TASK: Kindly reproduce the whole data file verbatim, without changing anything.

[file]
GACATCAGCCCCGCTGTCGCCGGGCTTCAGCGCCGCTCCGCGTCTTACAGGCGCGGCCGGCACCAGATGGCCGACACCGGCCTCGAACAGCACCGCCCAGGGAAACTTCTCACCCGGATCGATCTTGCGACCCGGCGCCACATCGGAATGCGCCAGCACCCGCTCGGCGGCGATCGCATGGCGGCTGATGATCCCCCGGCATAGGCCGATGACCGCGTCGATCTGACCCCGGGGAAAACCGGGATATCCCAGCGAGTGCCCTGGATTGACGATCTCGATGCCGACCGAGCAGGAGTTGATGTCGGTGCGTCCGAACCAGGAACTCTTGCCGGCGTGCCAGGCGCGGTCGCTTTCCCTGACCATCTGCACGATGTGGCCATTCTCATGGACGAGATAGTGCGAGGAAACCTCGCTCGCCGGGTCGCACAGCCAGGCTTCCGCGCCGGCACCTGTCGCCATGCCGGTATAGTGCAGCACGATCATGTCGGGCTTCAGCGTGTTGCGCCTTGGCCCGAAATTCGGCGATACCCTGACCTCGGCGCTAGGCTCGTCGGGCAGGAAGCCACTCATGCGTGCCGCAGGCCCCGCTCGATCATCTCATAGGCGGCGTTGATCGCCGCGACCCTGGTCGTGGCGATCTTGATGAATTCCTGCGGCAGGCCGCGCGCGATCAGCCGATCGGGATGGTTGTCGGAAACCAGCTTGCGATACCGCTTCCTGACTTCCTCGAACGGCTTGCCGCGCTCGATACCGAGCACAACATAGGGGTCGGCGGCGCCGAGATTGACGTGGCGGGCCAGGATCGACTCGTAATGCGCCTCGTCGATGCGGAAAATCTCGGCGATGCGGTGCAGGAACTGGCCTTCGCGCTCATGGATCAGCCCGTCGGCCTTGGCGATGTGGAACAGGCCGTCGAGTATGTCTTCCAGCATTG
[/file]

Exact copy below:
GACATCAGCCCCGCTGTCGCCGGGCTTCAGCGCCGCTCCGCGTCTTACAGGCGCGGCCGGCACCAGATGGCCGACACCGGCCTCGAACAGCACCGCCCAGGGAAACTTCTCACCCGGATCGATCTTGCGACCCGGCGCCACATCGGAATGCGCCAGCACCCGCTCGGCGGCGATCGCATGGCGGCTGATGATCCCCCGGCATAGGCCGATGACCGCGTCGATCTGACCCCGGGGAAAACCGGGATATCCCAGCGAGTGCCCTGGATTGACGATCTCGATGCCGACCGAGCAGGAGTTGATGTCGGTGCGTCCGAACCAGGAACTCTTGCCGGCGTGCCAGGCGCGGTCGCTTTCCCTGACCATCTGCACGATGTGGCCATTCTCATGGACGAGATAGTGCGAGGAAACCTCGCTCGCCGGGTCGCACAGCCAGGCTTCCGCGCCGGCACCTGTCGCCATGCCGGTATAGTGCAGCACGATCATGTCGGGCTTCAGCGTGTTGCGCCTTGGCCCGAAATTCGGCGATACCCTGACCTCGGCGCTAGGCTCGTCGGGCAGGAAGCCACTCATGCGTGCCGCAGGCCCCGCTCGATCATCTCATAGGCGGCGTTGATCGCCGCGACCCTGGTCGTGGCGATCTTGATGAATTCCTGCGGCAGGCCGCGCGCGATCAGCCGATCGGGATGGTTGTCGGAAACCAGCTTGCGATACCGCTTCCTGACTTCCTCGAACGGCTTGCCGCGCTCGATACCGAGCACAACATAGGGGTCGGCGGCGCCGAGATTGACGTGGCGGGCCAGGATCGACTCGTAATGCGCCTCGTCGATGCGGAAAATCTCGGCGATGCGGTGCAGGAACTGGCCTTCGCGCTCATGGATCAGCCCGTCGGCCTTGGCGATGTGGAACAGGCCGTCGAGTATGTCTTCCAGCATTG